The Bedrock of Deterrence and America's Strategic Advantage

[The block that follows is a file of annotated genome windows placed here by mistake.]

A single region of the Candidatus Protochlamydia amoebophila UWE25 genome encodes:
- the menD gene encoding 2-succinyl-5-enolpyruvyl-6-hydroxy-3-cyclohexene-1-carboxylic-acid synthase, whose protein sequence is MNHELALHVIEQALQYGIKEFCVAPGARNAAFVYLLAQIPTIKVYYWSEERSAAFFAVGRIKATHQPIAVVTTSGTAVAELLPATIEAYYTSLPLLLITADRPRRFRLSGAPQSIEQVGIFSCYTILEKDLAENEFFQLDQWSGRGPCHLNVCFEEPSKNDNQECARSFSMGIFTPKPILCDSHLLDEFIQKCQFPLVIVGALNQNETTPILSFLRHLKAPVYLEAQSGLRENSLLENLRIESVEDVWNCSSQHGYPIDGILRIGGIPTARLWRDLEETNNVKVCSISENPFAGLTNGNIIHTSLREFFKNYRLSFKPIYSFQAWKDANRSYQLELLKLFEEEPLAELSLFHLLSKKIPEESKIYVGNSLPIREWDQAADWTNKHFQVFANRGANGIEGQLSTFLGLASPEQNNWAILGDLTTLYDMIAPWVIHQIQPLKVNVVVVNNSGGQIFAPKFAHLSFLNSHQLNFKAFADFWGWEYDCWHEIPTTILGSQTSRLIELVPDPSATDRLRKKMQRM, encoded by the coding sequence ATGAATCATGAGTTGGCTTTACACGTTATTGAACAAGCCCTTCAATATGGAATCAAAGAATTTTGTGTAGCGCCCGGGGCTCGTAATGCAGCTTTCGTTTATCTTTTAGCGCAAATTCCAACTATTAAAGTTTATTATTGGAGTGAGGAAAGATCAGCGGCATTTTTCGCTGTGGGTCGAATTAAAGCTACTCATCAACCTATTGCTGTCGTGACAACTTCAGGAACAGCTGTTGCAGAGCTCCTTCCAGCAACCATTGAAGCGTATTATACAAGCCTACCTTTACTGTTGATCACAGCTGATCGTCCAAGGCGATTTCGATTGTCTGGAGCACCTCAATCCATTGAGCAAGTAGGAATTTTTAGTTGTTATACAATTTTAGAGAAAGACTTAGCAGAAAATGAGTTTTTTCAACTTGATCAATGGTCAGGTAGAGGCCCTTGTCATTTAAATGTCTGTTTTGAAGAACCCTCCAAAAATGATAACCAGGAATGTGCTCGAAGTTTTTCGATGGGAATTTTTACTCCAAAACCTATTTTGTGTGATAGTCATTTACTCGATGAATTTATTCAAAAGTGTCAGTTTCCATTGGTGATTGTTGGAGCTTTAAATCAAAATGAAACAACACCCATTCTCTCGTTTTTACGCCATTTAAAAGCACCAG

Long-range strike (LRS) and the often-associated phrase strategic attack are perhaps the most discussed but least understood terms in current military use.1 Despite, or perhaps because of, numerous definitions and formulations, we tend to overlook the real value of LRS capabilities in the minor details of numerous acquisition plans and concepts of operations. Many components comprise America’s power to influence. Yet its ability to project conventional and nuclear military power across the globe at a time and place of our choosing represents the influential backstop for other US instruments of power. The latent threat of violence supported by a credible capability to hold an enemy’s most valued resources at risk with little notice or chance for defense gives LRS its ultimate strategic value. Similarly, nations that maintain a robust LRS historically retain a strategic advantage against peer or near-peer state actors. Although the platform, plan, or strategy may change, the purpose of LRS remains the same—to undergird political will by demonstrating credible, flexible, survivable, and visible military power. If the United States wishes to maintain a strategic advantage across the globe, it should heed lessons learned by past global powers and place capable LRS among the highest priorities for development, investment, and modernization—even in a fiscally constrained environment.